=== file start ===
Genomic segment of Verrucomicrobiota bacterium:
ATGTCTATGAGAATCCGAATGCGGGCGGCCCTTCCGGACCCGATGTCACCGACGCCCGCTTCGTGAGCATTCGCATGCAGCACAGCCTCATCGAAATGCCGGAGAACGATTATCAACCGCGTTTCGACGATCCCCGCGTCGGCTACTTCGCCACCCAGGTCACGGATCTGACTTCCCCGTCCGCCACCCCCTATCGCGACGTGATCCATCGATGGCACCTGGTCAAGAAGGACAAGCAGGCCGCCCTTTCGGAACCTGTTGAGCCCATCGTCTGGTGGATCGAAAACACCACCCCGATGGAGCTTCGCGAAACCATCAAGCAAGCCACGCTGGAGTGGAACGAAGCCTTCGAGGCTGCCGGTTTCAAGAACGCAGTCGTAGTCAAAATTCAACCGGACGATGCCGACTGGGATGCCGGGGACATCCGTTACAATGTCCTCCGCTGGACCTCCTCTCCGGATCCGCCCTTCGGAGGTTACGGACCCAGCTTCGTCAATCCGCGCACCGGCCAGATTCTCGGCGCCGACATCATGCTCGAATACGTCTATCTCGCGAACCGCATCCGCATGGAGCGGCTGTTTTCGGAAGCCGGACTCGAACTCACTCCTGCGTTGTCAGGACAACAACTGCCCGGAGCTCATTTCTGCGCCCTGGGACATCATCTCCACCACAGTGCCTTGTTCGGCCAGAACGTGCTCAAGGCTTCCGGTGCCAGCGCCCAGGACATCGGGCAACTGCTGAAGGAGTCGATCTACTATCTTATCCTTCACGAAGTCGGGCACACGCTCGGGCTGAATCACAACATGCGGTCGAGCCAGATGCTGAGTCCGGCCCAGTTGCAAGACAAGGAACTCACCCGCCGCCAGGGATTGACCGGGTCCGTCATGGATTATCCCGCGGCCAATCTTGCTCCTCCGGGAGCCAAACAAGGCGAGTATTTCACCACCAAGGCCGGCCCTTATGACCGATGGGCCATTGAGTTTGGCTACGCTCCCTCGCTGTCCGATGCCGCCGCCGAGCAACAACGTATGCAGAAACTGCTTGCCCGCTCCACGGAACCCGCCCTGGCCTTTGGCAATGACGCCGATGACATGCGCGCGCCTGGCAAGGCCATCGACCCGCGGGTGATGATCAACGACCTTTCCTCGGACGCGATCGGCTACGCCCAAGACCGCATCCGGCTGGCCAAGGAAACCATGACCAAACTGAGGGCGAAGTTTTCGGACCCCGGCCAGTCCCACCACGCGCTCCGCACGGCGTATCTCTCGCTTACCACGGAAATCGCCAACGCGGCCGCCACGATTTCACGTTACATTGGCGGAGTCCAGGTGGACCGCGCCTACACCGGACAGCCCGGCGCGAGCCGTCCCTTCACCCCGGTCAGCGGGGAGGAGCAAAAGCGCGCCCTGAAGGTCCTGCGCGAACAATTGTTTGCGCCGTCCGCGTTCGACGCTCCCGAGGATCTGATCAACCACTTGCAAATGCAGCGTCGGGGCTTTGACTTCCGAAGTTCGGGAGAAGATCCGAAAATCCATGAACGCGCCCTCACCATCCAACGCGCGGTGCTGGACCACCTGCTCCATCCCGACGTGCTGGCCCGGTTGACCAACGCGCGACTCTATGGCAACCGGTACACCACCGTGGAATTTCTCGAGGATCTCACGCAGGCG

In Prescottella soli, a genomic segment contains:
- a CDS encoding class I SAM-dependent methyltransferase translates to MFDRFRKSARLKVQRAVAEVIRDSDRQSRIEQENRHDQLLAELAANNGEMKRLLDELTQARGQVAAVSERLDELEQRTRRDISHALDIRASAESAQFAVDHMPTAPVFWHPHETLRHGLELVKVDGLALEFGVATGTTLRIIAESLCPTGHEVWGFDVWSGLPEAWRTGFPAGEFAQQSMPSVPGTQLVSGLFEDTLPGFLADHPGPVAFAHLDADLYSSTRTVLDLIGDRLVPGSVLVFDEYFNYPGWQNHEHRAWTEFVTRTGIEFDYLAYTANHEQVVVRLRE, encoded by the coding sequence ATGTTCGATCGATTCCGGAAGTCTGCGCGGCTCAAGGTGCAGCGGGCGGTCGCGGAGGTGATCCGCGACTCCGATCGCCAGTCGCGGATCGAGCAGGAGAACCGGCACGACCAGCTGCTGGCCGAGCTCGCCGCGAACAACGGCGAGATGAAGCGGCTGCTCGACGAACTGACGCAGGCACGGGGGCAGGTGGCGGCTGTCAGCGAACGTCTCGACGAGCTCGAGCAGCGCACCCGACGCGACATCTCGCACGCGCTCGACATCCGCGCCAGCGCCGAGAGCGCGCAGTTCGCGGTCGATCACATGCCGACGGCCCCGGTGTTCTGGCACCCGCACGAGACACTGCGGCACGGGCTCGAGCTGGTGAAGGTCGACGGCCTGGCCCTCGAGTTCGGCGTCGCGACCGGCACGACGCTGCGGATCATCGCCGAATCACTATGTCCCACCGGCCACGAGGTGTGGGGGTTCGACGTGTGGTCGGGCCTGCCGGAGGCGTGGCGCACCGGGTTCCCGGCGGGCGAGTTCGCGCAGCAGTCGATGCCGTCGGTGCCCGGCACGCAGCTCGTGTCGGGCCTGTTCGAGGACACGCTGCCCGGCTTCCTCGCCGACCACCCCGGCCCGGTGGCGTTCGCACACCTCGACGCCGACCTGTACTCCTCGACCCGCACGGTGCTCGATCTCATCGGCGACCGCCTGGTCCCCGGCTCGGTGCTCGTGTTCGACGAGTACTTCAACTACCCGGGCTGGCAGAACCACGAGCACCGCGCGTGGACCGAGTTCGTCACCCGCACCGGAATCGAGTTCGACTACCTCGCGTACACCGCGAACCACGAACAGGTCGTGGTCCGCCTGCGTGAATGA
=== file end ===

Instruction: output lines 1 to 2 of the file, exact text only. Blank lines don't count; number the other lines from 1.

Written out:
Genomic segment of Verrucomicrobiota bacterium:
ATGTCTATGAGAATCCGAATGCGGGCGGCCCTTCCGGACCCGATGTCACCGACGCCCGCTTCGTGAGCATTCGCATGCAGCACAGCCTCATCGAAATGCCGGAGAACGATTATCAACCGCGTTTCGACGATCCCCGCGTCGGCTACTTCGCCACCCAGGTCACGGATCTGACTTCCCCGTCCGCCACCCCCTATCGCGACGTGATCCATCGATGGCACCTGGTCAAGAAGGACAAGCAGGCCGCCCTTTCGGAACCTGTTGAGCCCATCGTCTGGTGGATCGAAAACACCACCCCGATGGAGCTTCGCGAAACCATCAAGCAAGCCACGCTGGAGTGGAACGAAGCCTTCGAGGCTGCCGGTTTCAAGAACGCAGTCGTAGTCAAAATTCAACCGGACGATGCCGACTGGGATGCCGGGGACATCCGTTACAATGTCCTCCGCTGGACCTCCTCTCCGGATCCGCCCTTCGGAGGTTACGGACCCAGCTTCGTCAATCCGCGCACCGGCCAGATTCTCGGCGCCGACATCATGCTCGAATACGTCTATCTCGCGAACCGCATCCGCATGGAGCGGCTGTTTTCGGAAGCCGGACTCGAACTCACTCCTGCGTTGTCAGGACAACAACTGCCCGGAGCTCATTTCTGCGCCCTGGGACATCATCTCCACCACAGTGCCTTGTTCGGCCAGAACGTGCTCAAGGCTTCCGGTGCCAGCGCCCAGGACATCGGGCAACTGCTGAAGGAGTCGATCTACTATCTTATCCTTCACGAAGTCGGGCACACGCTCGGGCTGAATCACAACATGCGGTCGAGCCAGATGCTGAGTCCGGCCCAGTTGCAAGACAAGGAACTCACCCGCCGCCAGGGATTGACCGGGTCCGTCATGGATTATCCCGCGGCCAATCTTGCTCCTCCGGGAGCCAAACAAGGCGAGTATTTCACCACCAAGGCCGGCCCTTATGACCGATGGGCCATTGAGTTTGGCTACGCTCCCTCGCTGTCCGATGCCGCCGCCGAGCAACAACGTATGCAGAAACTGCTTGCCCGCTCCACGGAACCCGCCCTGGCCTTTGGCAATGACGCCGATGACATGCGCGCGCCTGGCAAGGCCATCGACCCGCGGGTGATGATCAACGACCTTTCCTCGGACGCGATCGGCTACGCCCAAGACCGCATCCGGCTGGCCAAGGAAACCATGACCAAACTGAGGGCGAAGTTTTCGGACCCCGGCCAGTCCCACCACGCGCTCCGCACGGCGTATCTCTCGCTTACCACGGAAATCGCCAACGCGGCCGCCACGATTTCACGTTACATTGGCGGAGTCCAGGTGGACCGCGCCTACACCGGACAGCCCGGCGCGAGCCGTCCCTTCACCCCGGTCAGCGGGGAGGAGCAAAAGCGCGCCCTGAAGGTCCTGCGCGAACAATTGTTTGCGCCGTCCGCGTTCGACGCTCCCGAGGATCTGATCAACCACTTGCAAATGCAGCGTCGGGGCTTTGACTTCCGAAGTTCGGGAGAAGATCCGAAAATCCATGAACGCGCCCTCACCATCCAACGCGCGGTGCTGGACCACCTGCTCCATCCCGACGTGCTGGCCCGGTTGACCAACGCGCGACTCTATGGCAACCGGTACACCACCGTGGAATTTCTCGAGGATCTCACGCAGGCG